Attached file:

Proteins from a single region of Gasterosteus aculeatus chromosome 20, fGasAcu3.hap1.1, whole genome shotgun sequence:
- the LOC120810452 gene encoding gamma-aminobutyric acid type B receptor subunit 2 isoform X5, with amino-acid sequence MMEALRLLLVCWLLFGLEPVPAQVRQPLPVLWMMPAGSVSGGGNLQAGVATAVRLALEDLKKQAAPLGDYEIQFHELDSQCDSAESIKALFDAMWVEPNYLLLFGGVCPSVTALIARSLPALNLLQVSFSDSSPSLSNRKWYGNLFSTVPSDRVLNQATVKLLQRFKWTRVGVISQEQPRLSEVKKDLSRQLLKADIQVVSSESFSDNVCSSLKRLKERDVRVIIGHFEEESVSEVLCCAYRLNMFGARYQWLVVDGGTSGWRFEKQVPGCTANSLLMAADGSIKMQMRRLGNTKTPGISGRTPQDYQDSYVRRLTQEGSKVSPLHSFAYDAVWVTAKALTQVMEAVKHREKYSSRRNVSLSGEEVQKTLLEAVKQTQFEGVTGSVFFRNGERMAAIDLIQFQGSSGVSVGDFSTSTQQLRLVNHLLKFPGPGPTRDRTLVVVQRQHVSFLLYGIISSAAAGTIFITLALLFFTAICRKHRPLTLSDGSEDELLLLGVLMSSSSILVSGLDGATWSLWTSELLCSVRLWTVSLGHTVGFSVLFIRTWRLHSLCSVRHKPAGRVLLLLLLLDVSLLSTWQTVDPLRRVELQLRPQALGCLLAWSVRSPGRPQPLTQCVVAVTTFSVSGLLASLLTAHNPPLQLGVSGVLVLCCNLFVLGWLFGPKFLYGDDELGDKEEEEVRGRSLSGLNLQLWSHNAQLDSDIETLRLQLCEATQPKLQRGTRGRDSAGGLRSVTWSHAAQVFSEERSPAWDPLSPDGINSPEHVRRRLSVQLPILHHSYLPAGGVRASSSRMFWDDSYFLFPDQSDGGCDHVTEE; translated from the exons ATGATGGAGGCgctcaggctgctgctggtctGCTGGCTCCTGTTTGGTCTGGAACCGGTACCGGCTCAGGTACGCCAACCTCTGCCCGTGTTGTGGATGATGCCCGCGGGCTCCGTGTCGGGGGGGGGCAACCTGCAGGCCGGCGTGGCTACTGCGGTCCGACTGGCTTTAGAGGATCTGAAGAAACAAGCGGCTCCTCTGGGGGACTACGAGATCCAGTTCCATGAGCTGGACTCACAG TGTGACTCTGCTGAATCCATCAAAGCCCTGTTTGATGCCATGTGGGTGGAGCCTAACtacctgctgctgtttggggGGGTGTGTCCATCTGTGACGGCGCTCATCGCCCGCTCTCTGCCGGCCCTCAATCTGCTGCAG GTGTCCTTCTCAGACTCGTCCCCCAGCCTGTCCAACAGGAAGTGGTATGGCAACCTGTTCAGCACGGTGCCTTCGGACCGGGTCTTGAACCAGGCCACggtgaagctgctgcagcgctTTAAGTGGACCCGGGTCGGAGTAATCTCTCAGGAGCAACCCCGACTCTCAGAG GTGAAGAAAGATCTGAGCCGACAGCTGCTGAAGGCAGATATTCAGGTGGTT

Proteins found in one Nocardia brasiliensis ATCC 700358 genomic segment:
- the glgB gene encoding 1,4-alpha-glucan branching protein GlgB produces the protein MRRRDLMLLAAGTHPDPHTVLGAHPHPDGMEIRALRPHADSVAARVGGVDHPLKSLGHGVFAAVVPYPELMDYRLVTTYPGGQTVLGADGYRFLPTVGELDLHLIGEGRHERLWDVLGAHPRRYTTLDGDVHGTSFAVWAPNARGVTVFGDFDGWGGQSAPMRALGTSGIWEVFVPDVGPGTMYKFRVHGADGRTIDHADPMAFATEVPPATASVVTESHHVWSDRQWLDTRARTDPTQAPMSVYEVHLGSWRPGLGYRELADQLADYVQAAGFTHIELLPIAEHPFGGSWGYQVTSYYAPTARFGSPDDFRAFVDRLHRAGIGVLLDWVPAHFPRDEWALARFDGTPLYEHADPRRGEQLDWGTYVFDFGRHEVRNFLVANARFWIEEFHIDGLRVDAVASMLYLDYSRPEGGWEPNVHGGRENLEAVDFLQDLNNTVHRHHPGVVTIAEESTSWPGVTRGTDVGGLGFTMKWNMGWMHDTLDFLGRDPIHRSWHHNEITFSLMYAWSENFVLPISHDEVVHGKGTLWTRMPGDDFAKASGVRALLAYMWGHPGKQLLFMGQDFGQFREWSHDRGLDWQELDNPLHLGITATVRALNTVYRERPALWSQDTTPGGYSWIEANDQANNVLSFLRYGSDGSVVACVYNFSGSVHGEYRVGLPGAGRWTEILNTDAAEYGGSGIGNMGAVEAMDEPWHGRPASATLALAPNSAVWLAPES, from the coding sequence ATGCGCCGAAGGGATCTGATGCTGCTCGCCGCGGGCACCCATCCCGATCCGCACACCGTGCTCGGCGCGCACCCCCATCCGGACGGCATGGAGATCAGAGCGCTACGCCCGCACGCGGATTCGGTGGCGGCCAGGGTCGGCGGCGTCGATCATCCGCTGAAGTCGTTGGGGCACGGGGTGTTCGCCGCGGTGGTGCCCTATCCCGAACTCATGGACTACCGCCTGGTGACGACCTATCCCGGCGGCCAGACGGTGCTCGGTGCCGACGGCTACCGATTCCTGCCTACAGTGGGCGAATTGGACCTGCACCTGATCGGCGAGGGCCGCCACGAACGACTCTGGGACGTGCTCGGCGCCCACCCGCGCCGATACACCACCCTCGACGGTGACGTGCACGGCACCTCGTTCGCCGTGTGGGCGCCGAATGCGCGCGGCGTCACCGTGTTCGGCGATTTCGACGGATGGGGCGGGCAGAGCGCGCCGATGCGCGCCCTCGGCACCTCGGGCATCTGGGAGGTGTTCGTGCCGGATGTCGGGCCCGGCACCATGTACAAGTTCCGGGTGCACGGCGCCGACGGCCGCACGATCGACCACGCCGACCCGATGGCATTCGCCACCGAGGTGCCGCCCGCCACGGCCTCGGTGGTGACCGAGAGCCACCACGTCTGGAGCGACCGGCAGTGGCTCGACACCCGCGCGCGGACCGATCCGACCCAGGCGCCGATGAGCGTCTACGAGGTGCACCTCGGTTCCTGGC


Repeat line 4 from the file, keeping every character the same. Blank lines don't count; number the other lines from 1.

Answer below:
- the glgB gene encoding 1,4-alpha-glucan branching protein GlgB produces the protein MRRRDLMLLAAGTHPDPHTVLGAHPHPDGMEIRALRPHADSVAARVGGVDHPLKSLGHGVFAAVVPYPELMDYRLVTTYPGGQTVLGADGYRFLPTVGELDLHLIGEGRHERLWDVLGAHPRRYTTLDGDVHGTSFAVWAPNARGVTVFGDFDGWGGQSAPMRALGTSGIWEVFVPDVGPGTMYKFRVHGADGRTIDHADPMAFATEVPPATASVVTESHHVWSDRQWLDTRARTDPTQAPMSVYEVHLGSWRPGLGYRELADQLADYVQAAGFTHIELLPIAEHPFGGSWGYQVTSYYAPTARFGSPDDFRAFVDRLHRAGIGVLLDWVPAHFPRDEWALARFDGTPLYEHADPRRGEQLDWGTYVFDFGRHEVRNFLVANARFWIEEFHIDGLRVDAVASMLYLDYSRPEGGWEPNVHGGRENLEAVDFLQDLNNTVHRHHPGVVTIAEESTSWPGVTRGTDVGGLGFTMKWNMGWMHDTLDFLGRDPIHRSWHHNEITFSLMYAWSENFVLPISHDEVVHGKGTLWTRMPGDDFAKASGVRALLAYMWGHPGKQLLFMGQDFGQFREWSHDRGLDWQELDNPLHLGITATVRALNTVYRERPALWSQDTTPGGYSWIEANDQANNVLSFLRYGSDGSVVACVYNFSGSVHGEYRVGLPGAGRWTEILNTDAAEYGGSGIGNMGAVEAMDEPWHGRPASATLALAPNSAVWLAPES, from the coding sequence ATGCGCCGAAGGGATCTGATGCTGCTCGCCGCGGGCACCCATCCCGATCCGCACACCGTGCTCGGCGCGCACCCCCATCCGGACGGCATGGAGATCAGAGCGCTACGCCCGCACGCGGATTCGGTGGCGGCCAGGGTCGGCGGCGTCGATCATCCGCTGAAGTCGTTGGGGCACGGGGTGTTCGCCGCGGTGGTGCCCTATCCCGAACTCATGGACTACCGCCTGGTGACGACCTATCCCGGCGGCCAGACGGTGCTCGGTGCCGACGGCTACCGATTCCTGCCTACAGTGGGCGAATTGGACCTGCACCTGATCGGCGAGGGCCGCCACGAACGACTCTGGGACGTGCTCGGCGCCCACCCGCGCCGATACACCACCCTCGACGGTGACGTGCACGGCACCTCGTTCGCCGTGTGGGCGCCGAATGCGCGCGGCGTCACCGTGTTCGGCGATTTCGACGGATGGGGCGGGCAGAGCGCGCCGATGCGCGCCCTCGGCACCTCGGGCATCTGGGAGGTGTTCGTGCCGGATGTCGGGCCCGGCACCATGTACAAGTTCCGGGTGCACGGCGCCGACGGCCGCACGATCGACCACGCCGACCCGATGGCATTCGCCACCGAGGTGCCGCCCGCCACGGCCTCGGTGGTGACCGAGAGCCACCACGTCTGGAGCGACCGGCAGTGGCTCGACACCCGCGCGCGGACCGATCCGACCCAGGCGCCGATGAGCGTCTACGAGGTGCACCTCGGTTCCTGGC